Imagine that your mother was 13 when she had you. Imagine that your father was a drug dealer, and that he was murdered when you were only 4 years old.
Imagine a childhood living in abject poverty with five other siblings, and then and losing the little you had during Hurricane Katrina. Then you end up at Cohen High School, one of the worst in the city. There are days when there's not enough food. Where do you think you'd be today if this was your story?
The story belongs to Leonard Galmond, and once you hear the whole of it, you'll know why this community has embraced him. Leonard conquered those odds to obtain a scholarship to Yale University. In just a few weeks he will leave New Orleans to attend one of the most presitigous universities in the world on a full scholarship.
How did he do it? He had the love of his family, he was smart and he worked hard. He found his passion and gift in art, and made the choice never to get on the path of crime like so many around him.
If you are weary of hearing stories of young men who are wasting their lives on a path of crime, who don't value life and have no motivation to change... you are not alone. And you are going to love meeting Leonard.
His story is one we all need to hear. Click the link below to listen to my interview with Leonard, and enjoy.
Beyond the horror of ten people being shot on one of the most famous streets in America last week, beyond the sadness of one young lady murdered at the beginning of her adult life, we now face the reality that New Orleans doesn't have enough police officers.
Everyone agrees that having many more officers on Bourbon Street in the early morning hours of that Sunday may not have prevented the insane actions of two men… but it clearly brought to light once again that we have a crisis in police manpower.
Within days, Mayor Mitch Landrieu called a press conference announcing that he had asked State Police for one hundred permanent officers, and asked President Barack Obama for extra Federal help; in essence saying the Feds had abandoned the streets of America's cities.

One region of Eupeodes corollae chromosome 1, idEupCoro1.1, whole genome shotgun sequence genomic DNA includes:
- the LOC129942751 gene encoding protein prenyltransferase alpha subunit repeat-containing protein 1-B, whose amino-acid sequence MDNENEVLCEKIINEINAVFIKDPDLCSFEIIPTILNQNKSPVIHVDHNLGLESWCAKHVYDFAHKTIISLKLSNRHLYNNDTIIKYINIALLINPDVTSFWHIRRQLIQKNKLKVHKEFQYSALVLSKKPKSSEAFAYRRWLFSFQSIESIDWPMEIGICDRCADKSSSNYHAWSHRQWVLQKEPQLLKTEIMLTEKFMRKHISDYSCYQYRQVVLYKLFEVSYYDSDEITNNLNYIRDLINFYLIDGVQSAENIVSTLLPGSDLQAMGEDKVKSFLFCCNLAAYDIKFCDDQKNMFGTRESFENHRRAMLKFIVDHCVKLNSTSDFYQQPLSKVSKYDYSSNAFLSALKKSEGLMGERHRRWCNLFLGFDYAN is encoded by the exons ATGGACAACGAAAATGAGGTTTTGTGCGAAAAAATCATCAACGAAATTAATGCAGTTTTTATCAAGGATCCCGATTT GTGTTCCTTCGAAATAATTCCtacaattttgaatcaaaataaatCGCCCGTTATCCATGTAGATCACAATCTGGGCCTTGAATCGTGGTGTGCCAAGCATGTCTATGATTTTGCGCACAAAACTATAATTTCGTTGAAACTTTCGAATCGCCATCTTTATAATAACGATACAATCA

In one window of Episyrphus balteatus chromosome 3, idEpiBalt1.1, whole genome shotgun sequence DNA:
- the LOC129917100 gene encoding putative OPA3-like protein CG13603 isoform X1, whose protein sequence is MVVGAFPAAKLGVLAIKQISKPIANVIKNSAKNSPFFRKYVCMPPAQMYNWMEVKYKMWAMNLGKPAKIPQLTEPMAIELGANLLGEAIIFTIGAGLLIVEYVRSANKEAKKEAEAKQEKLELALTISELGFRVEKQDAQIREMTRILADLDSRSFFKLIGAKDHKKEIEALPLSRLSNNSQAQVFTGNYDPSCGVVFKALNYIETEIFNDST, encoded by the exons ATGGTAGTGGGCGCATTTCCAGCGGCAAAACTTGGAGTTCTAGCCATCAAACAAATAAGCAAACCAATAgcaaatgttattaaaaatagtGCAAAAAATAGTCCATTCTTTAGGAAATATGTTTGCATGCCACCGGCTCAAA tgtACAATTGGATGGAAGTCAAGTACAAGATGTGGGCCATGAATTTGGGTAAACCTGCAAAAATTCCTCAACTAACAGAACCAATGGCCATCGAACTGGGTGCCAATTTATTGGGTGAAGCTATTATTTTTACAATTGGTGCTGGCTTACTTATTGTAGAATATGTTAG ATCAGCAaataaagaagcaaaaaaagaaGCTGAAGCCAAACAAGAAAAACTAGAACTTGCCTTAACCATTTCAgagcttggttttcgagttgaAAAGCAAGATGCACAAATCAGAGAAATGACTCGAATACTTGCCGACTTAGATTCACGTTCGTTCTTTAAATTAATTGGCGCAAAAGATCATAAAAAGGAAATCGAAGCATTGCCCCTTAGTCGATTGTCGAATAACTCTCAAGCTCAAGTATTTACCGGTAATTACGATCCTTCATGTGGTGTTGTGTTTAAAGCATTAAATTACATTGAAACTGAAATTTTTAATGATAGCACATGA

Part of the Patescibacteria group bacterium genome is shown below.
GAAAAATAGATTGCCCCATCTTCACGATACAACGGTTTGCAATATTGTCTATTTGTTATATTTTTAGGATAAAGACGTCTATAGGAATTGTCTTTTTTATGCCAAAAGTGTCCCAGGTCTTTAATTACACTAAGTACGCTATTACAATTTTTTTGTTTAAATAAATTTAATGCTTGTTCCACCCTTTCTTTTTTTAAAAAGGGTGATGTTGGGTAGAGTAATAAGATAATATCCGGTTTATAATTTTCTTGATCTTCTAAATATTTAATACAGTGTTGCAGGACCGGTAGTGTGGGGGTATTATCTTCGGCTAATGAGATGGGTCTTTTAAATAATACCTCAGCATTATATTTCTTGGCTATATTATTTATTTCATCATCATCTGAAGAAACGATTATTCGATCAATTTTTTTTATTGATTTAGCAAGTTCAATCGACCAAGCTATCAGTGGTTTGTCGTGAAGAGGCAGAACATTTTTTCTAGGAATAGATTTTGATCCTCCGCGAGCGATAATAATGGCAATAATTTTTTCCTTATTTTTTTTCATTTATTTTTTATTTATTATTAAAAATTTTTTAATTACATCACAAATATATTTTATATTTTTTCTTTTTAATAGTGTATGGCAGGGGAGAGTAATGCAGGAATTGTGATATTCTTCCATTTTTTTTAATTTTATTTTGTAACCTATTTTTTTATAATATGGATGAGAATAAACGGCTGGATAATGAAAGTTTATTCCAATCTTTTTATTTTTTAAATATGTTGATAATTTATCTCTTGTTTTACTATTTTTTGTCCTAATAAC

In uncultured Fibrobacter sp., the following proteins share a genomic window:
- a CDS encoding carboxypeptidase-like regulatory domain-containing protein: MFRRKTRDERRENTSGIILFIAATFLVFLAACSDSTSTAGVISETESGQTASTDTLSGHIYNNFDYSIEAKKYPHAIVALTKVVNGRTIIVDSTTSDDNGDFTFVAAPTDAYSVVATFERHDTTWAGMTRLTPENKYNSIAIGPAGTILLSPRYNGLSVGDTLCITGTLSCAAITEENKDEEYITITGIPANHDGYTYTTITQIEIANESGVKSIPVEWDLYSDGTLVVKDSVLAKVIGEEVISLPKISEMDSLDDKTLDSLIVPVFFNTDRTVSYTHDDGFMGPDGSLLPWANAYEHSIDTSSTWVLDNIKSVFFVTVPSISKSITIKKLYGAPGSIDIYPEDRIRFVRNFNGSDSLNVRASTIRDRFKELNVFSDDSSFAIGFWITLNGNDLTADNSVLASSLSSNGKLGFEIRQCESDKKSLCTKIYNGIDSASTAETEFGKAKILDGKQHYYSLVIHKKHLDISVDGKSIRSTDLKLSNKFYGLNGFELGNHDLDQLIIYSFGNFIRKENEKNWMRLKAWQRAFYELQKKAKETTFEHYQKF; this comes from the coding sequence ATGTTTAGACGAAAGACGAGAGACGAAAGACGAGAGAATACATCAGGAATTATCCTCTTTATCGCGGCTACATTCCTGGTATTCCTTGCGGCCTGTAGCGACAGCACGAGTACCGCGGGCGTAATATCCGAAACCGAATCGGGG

The state police sent 50 officers, who will be here through Labor Day. No word yet from the President, however. Michael Anderson, head of the local FBI office, wrote a scathing guest column in the newspaper defending the amount of work his office has done helping with major street crime arrests and convictions in New Orleans in the last several years.
This obviously is a conversation that is going to continue for a while…
Which is why today we talked to Captain Michael Glasser, the head of PANO (the Police Association of New Orleans) about the strong letter he wrote in response to Mayor Landrieu's press conference and the call for more help from the state and federal government. Police Chief Ronal Serpas responds to Glasser in the second half of the show.
Hopefully, the end result will be an honest conversation about how to un-crack the foundation of NOPD.
We all know the facts. Two guys open fire on each other during an argument on Bourbon Street early Sunday morning - then at least one of them opens fire on innocent people walking by.
We have ten people shot, two seriously, and the two shooters still on the run.
Chief Serpas said there were many police stationed in the area. He said some were "at arm's length" to the shooters when it happened. Why didn't they capture the shooters? What's the plan to fix this problem?
Is it more police? Is it better police? Is it better training? Is it funding? If so, how do we get more money to pay more cops, to recruit better cops? Do our cops need to be better equipped to handle this wild west mentality? Did the cops on duty that night have protective vests? Should every cop in the FQ have cameras on their clothes?
Is it better strategy, or better strategic placement of cops? Should we block off side streets after 10pm… like Beale Street in Memphis? Should we have one way in; one way out? Should we ID everybody on Bourbon after 10pm?
Is it a leadership problem? Do we need a clearer vision? We keep bragging about all the young entrepreneurs coming to our city; we keep bragging about record tourism & real estate transactions. The quickest way to run that off; to impede progress; to halt confidence is violent crime, especially in the French Quarter.
We need to figure out who we are. We need to decide how much we will take. And we need to constantly remember that we invite the world into our neighborhoods.
After listening to authorities in many areas of criminal justice and every day concerned citizens, the conversation breaks down to two main themes.
First off: Is the leadership in the city handling the police shortage correctly? Is our city government doing what it can to beat the low morale that pervades the NOPD? And if it is not, what more should they be doing?
Secondly, and equally as important: Everyone is acknowledging that a primary cause of crime is young people not being raised correctly. We have this problem because parents are abandoning their responsibilities, and nobody is holding them accountable.
These two discussions are not meant to simplify a very complex problem in this city and others, but it is two good starting points on a conversation about what needs to be done in the short run and long run.
I have said this many times: Crime is complex and heartbreaking and a constant battle, but our guests on "An Open Mind" Monday refuse to give up.
Take a listen to the podcasts below with grassroots community anti-crime activists Al Mims and Captain Black, Loyola criminologist Dr. George Capowich, and PANO attorney Eric Hessler.